1815 – Ligny (Napoleonic Warfare in 3D)
The battle of Ligny is part of the Hundred Day Campaign and is one of the final engagements for Napoleon Bonaparte and his French army. Having arrived back in Paris, Napoleon is declared an outlaw by the Congress of Vienna and the Seventh Coalition is mobilized against France. Seizing the initiative Napoleon strikes north into Belgium to attack the British before the forces of the coalition can come together.
Napoleon splits his force into three a left wing commanded by Marshal Ney, a right wing commanded by Marshal Grouchy and the Reserve commanded by Napoleon himself. Rapidly overrunning the outposts of the coalition Napoleon positioned himself in the central ground between the British and the Prussians. Ney attacked the British in an attempt to secure the crossroads at Quatre Bras and Grouchy attacked the Prussians at Ligny.
The battle starts at 2 O’clock in the afternoon; can you change history and defeat the French?
Each side will have a number of battle counters that represent the units that are present at the battle. These counters are designed to have two sides, a formed and disrupted side. Command and garrison counters are also provided for the game.
The Allied and French forces alternative phases within the bound sequence, this ensures that no one gets an outright advantage at any point with the game. Counters will either move, fire or mêlée within the bound sequence. Counters can rally if they become disrupted from fire or mêlée, but this is dependent on the morale value of the counter.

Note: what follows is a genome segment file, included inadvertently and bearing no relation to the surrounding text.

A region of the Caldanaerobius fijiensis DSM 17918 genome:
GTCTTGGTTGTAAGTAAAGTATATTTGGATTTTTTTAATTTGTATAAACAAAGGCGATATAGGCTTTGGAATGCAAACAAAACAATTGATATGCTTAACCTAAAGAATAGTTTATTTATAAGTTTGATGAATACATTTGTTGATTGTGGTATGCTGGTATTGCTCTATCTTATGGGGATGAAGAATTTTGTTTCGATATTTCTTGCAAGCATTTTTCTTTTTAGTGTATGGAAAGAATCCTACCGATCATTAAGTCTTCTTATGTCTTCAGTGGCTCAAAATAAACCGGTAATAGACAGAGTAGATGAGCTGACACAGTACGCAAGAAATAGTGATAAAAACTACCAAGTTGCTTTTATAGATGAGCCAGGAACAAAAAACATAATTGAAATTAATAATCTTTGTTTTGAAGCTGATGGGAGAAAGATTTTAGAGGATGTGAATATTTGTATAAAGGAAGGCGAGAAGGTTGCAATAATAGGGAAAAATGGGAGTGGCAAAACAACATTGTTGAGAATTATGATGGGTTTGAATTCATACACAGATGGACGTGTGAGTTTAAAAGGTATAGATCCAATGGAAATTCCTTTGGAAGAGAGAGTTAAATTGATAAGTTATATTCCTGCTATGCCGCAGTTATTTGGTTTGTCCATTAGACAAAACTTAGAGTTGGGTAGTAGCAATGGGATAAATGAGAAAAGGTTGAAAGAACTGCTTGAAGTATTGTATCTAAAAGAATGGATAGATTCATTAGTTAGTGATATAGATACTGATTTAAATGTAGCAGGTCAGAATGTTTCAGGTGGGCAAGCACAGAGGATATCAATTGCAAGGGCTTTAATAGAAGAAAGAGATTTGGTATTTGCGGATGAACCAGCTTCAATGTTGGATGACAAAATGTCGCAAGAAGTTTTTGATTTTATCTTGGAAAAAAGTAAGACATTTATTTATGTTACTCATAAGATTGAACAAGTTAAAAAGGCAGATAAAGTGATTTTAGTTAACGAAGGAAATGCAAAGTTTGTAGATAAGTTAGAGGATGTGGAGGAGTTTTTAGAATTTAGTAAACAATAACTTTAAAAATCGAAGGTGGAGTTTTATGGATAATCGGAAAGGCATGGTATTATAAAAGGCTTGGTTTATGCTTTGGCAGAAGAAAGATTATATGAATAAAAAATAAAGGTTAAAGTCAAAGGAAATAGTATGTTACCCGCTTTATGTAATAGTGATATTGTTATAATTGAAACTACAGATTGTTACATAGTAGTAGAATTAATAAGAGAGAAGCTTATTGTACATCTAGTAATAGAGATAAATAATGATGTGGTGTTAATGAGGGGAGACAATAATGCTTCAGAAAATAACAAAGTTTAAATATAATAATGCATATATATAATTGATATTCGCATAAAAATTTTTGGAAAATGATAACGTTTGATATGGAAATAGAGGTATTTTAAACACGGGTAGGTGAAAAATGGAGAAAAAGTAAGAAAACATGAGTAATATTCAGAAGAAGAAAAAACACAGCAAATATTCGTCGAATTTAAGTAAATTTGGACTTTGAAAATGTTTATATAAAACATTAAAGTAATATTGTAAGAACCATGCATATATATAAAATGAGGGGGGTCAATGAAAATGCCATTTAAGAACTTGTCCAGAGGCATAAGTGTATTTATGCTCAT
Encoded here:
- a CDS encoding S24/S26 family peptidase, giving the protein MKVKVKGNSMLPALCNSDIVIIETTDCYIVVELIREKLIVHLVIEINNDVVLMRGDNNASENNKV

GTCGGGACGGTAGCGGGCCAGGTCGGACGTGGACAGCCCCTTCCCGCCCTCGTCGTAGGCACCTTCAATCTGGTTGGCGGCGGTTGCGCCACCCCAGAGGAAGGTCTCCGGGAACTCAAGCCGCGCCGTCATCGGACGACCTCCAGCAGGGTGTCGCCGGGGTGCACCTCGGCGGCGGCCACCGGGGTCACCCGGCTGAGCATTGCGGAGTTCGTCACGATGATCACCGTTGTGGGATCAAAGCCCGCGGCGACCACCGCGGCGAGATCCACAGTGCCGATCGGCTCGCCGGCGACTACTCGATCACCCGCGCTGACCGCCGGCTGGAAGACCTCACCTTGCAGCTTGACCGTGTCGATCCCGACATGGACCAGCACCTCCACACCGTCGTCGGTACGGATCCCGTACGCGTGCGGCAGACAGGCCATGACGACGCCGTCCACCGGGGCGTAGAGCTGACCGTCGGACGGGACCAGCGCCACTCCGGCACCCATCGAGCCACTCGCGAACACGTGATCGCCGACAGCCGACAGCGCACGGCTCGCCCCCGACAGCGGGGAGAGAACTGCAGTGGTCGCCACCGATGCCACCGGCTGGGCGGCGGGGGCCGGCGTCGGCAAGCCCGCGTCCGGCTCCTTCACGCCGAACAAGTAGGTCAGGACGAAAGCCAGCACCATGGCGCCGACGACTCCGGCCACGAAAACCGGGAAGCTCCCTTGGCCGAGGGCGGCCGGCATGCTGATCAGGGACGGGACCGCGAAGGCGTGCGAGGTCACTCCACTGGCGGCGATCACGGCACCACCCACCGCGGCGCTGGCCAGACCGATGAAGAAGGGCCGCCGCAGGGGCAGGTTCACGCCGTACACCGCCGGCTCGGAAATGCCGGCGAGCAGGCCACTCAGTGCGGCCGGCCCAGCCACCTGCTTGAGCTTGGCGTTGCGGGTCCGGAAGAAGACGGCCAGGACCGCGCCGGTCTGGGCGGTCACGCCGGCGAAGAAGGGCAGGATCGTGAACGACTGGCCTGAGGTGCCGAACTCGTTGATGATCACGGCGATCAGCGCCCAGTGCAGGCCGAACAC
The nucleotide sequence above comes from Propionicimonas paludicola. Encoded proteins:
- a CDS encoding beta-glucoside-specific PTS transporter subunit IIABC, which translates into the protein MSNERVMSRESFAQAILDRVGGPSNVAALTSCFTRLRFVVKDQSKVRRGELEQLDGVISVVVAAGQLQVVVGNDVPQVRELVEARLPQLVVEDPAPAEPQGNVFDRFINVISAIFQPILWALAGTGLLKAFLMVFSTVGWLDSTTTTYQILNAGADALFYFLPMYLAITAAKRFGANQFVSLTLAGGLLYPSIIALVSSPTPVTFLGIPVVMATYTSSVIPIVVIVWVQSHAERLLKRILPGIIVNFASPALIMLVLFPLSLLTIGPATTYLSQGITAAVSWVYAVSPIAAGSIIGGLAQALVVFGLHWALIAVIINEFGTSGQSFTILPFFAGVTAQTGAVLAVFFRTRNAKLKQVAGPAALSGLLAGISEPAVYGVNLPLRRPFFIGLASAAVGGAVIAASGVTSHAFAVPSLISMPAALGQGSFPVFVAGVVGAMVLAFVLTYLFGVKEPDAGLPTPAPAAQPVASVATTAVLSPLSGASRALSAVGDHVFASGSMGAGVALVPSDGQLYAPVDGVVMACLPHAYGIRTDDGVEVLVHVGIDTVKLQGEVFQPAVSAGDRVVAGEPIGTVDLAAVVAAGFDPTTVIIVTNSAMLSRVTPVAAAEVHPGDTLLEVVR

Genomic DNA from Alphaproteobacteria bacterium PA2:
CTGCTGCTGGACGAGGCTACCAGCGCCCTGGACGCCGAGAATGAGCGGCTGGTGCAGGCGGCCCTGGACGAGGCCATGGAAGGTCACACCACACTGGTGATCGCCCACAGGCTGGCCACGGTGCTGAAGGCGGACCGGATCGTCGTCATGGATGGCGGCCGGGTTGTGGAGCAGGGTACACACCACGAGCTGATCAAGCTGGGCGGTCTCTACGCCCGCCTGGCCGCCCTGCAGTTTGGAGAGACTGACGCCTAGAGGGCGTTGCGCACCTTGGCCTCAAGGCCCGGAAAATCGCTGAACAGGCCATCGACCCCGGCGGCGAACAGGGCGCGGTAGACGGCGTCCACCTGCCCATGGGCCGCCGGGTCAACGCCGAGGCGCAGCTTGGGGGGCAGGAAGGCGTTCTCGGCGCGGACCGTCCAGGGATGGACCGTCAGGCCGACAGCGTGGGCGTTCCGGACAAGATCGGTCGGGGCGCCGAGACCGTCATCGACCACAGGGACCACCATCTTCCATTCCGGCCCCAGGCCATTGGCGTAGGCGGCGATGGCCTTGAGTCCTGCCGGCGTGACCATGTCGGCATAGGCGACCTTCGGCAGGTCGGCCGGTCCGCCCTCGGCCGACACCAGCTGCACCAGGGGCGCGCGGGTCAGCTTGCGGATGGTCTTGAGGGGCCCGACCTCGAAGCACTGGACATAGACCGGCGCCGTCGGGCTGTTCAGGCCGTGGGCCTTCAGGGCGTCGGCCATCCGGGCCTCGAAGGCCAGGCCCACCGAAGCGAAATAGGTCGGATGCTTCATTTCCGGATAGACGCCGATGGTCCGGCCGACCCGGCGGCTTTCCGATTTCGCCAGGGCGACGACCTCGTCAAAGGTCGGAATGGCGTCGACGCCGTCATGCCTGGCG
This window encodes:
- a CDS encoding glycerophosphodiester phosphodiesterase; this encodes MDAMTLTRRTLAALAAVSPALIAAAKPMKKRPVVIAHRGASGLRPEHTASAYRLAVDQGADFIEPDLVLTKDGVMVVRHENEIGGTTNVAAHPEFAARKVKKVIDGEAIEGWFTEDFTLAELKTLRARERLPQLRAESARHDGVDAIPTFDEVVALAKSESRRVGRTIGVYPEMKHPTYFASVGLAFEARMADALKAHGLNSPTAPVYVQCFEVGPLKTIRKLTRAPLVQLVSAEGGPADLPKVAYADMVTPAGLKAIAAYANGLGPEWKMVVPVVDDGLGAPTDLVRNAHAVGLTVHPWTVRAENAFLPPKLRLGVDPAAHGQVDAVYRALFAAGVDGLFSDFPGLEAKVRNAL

D6 dice are used throughout the game for firing, mêlée and morale tests. The mechanics are simple, total up the fire or combat values of your counters that are attacking an opposing counter and roll this amount of dice against it. A straight six is required, the more the better, rolled sixes relate to damaging hits. The receiving counter must execute a morale test against these hits or it will become disrupted or it could even be dispersed.
The French have fourteen bounds in which to cross the bridges and deal a decisive blow to the Prussian army. Along the way they can capture up to six objectives, holding these will aid their final victory conditions. The Prussians have to hold out against the French until the end of the day when they will retire back towards Waterloo.
2D or not 2D that is the question? The game board can be printed straight to card; we prefer A4 self-adhesive labels that can be applied to a thinker stronger basing material. This will give a good 2D board to be played on straight away. But with a little time and effort the game board can be contoured to produce a fantastic looking 3D game board. See our website for building 3D gaming boards, use the demo link on this site.
Example is Waterloo map
Appling two printed sheets of counters to the opposite sides of a sturdy piece of card will quickly give you the double sided counters for the game. It’s that simple.